§ 2. Arrangement of the Elementary Tissues, or Structure of the Organs of Plants

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193. Leaves, young stems, and branches, and most part of phænogamous plants, during the first year of their existence consist anatomically of

1, a cellular system, or continuous mass of cellular tissue, which is developed both vertically as the stem or other parts increase in length, and horizontally or laterally as they increase in thickness or breadth. It surrounds or is intermixed with the fibro-vascular system, or it may exist alone in some parts of phænogamous plants, as well as in cryptogamous ones.

2, a fibro-vascular system, or continuous mass of woody and vascular tissue, which is gradually introduced vertically into, and serves to bind together, the cellular system. It is continued from the stem into the petioles and veins of the leaves, and into the pedicels and parts of the flowers, and is never wholly wanting in any phænogamous plant.

3, an epidermis, or outer skin, formed of one or more layers of flattened (horizontal), firmly coherent, and usually empty cells, with either thin or transparent or thick and opaque walls. It covers almost all parts of plants exposed to the outward air, protecting their tissues from its immediate action, but is wanting in those parts of aquatic plants which are constantly submerged.

194. The epidermis is frequently pierced by minute spaces between the cells, called Stomates. They are oval or mouth-shaped, bordered by lips, formed of two or more elastics cells so disposed as to cause the stomate to open in a moist, and to close up in a dry state of the atmosphere. They communicate with intercellular cavities, and obviously designed to regulate evaporation and respiration. They are chiefly found upon leaves, especially on the under surface.

195. When a phænogamous plant has outlived the first season of its growth, the anatomical structure of its stem or other perennial parts becomes more complicated and very different in the two great classes of phænogamous plants called Exogens and Endogens, which correspond with very few exceptions to the two classes Dicotyledons and Monocotyledons (166), founded on the structure of the embryo. In Exogens (Dicotyledons) the woody system is placed in concentric layers between a central pith (198, 1), and an external separable bark (198, 5). In Endogens (Monocotyledons) the woody system is in separate small bundles of fibres running through the cellular system without apparent order, and there is usually no distinct central pith, nor outer separable bark.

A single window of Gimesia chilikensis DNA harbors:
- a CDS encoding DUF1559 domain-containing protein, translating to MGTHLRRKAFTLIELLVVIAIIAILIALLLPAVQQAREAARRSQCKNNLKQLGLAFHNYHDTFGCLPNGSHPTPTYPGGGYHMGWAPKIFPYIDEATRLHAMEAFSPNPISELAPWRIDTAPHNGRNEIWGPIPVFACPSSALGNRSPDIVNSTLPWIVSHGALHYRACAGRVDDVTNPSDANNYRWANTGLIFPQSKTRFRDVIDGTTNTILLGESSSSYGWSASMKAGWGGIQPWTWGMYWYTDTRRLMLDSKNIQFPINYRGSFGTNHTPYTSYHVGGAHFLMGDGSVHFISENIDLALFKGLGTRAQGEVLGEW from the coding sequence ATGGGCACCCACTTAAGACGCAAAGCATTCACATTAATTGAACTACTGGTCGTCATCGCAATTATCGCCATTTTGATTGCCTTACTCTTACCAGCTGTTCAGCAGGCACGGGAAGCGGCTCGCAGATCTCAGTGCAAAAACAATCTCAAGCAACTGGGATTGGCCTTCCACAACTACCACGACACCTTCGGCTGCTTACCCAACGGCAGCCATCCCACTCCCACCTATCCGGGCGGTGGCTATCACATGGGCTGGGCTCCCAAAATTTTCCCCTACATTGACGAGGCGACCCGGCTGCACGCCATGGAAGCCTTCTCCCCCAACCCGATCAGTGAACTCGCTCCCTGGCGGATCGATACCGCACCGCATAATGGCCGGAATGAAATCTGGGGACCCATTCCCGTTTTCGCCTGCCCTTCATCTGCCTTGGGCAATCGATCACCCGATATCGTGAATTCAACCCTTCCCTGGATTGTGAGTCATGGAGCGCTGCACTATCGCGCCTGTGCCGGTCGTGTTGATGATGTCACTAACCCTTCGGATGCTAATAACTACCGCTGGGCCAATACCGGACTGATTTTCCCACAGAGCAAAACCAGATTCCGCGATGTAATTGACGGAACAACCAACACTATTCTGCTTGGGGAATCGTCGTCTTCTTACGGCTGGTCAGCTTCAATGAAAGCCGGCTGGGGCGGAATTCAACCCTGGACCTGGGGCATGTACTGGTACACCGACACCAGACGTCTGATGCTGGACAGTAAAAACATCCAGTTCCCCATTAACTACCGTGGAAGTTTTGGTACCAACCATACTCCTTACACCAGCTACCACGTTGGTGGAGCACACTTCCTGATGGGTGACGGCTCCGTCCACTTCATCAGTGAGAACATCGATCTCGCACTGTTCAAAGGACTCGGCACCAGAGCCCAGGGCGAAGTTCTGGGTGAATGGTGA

196. The anatomical structure is also somewhat different in the different organs of plants. In the Root, although constructed generally on the same plan as the stem, yet the regular organisation, and the difference between Exogens and Endogens, is often disguised or obliterated by irregularities of growth, or by the production of large quantities of cellular tissue filled with starch or other substances (192). There is seldom, if ever, any distinct pith, the concentric circles of fibro-vascular tissue in Exogens are often very indistinct or have not relation to seasons of growth, and the epidermis has no stomates.

197. In the Stem or branches, during the first year of season of their growth, the difference between Exogens and Endogens is not always very conspicuous. In both there is a tendency to a circular arrangement of the fibro-vascular system, leaving the centre either vacant of filled with cellular tissue (pith) only, and a more or less distinct outer rind is already observable even in several Endogens. More frequently, however, the distinction is already very apparent the first season, especially towards its close. The fibro-vascular bundles in Endogens usually anastomose but little, passing continuously into the branches and leaves. In Exogens the circle of fibro-vascular bundles forms a more continous cylinder of network, emitting lateral offsets into the branches and leaves.

198. The Exogenous stem, after the first year of its growth, consists of

1, the pith, a cylinder of cellular tissue, occupying the centre or longitudinal axis of the stem. It is active only in young stems of branches, becomes dried up and compressed as the wood hardens, and often finally disappears, or is scarcely distinguishable in old trees.

2, the medullary sheath, which surrounds and encases the pith. It abounds in spiral vessels (188, 3) and is in direct connexion, when young, with the leaf-buds and branches, with the petioles and veins of leaves, and other ramifications of the system. Like the pith, it gradually disappears in old wood.

3, the wood, which lies immediately outside the medullary sheath. It is formed of woody tissue (188, 2), through which, in most cases, vessels (188, 3) variously disposed are interspersed. It is arranged in annual concentric circles (211), which usually remain active during several years, but in older stems the central and older layers become hard, dense, comparatively inactive, and usually deeper coloured, forming what is called heart-wood or duramen, the outer, younger, and usually paler-coloured living layers constituting the sapwood or alburnum.